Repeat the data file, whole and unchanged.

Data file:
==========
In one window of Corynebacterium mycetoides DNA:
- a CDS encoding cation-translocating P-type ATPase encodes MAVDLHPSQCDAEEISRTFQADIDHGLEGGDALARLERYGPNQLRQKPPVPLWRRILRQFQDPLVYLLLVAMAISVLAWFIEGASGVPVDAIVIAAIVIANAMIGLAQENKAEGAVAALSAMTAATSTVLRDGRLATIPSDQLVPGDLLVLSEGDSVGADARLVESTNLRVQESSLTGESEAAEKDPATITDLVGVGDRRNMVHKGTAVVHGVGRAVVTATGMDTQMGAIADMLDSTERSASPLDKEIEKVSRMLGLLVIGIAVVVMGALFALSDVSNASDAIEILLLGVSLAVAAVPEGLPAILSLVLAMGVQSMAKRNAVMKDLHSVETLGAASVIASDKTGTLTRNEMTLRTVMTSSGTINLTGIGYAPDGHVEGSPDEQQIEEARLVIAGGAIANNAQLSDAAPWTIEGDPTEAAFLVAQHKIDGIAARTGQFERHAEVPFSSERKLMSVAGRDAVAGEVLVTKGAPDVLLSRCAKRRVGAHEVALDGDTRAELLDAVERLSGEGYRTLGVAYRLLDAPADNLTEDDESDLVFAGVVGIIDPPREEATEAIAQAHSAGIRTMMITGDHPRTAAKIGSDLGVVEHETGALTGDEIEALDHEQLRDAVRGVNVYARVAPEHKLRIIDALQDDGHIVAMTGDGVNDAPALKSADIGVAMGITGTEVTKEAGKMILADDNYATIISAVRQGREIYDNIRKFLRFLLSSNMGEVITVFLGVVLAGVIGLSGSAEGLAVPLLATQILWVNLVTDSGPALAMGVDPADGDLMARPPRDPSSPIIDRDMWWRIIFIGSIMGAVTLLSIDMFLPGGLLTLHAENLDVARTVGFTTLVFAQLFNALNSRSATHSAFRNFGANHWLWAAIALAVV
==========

In one window of Corynebacterium mycetoides DNA:
- a CDS encoding cation-translocating P-type ATPase encodes MAVDLHPSQCDAEEISRTFQADIDHGLEGGDALARLERYGPNQLRQKPPVPLWRRILRQFQDPLVYLLLVAMAISVLAWFIEGASGVPVDAIVIAAIVIANAMIGLAQENKAEGAVAALSAMTAATSTVLRDGRLATIPSDQLVPGDLLVLSEGDSVGADARLVESTNLRVQESSLTGESEAAEKDPATITDLVGVGDRRNMVHKGTAVVHGVGRAVVTATGMDTQMGAIADMLDSTERSASPLDKEIEKVSRMLGLLVIGIAVVVMGALFALSDVSNASDAIEILLLGVSLAVAAVPEGLPAILSLVLAMGVQSMAKRNAVMKDLHSVETLGAASVIASDKTGTLTRNEMTLRTVMTSSGTINLTGIGYAPDGHVEGSPDEQQIEEARLVIAGGAIANNAQLSDAAPWTIEGDPTEAAFLVAQHKIDGIAARTGQFERHAEVPFSSERKLMSVAGRDAVAGEVLVTKGAPDVLLSRCAKRRVGAHEVALDGDTRAELLDAVERLSGEGYRTLGVAYRLLDAPADNLTEDDESDLVFAGVVGIIDPPREEATEAIAQAHSAGIRTMMITGDHPRTAAKIGSDLGVVEHETGALTGDEIEALDHEQLRDAVRGVNVYARVAPEHKLRIIDALQDDGHIVAMTGDGVNDAPALKSADIGVAMGITGTEVTKEAGKMILADDNYATIISAVRQGREIYDNIRKFLRFLLSSNMGEVITVFLGVVLAGVIGLSGSAEGLAVPLLATQILWVNLVTDSGPALAMGVDPADGDLMARPPRDPSSPIIDRDMWWRIIFIGSIMGAVTLLSIDMFLPGGLLTLHAENLDVARTVGFTTLVFAQLFNALNSRSATHSAFRNFGANHWLWAAIALAVV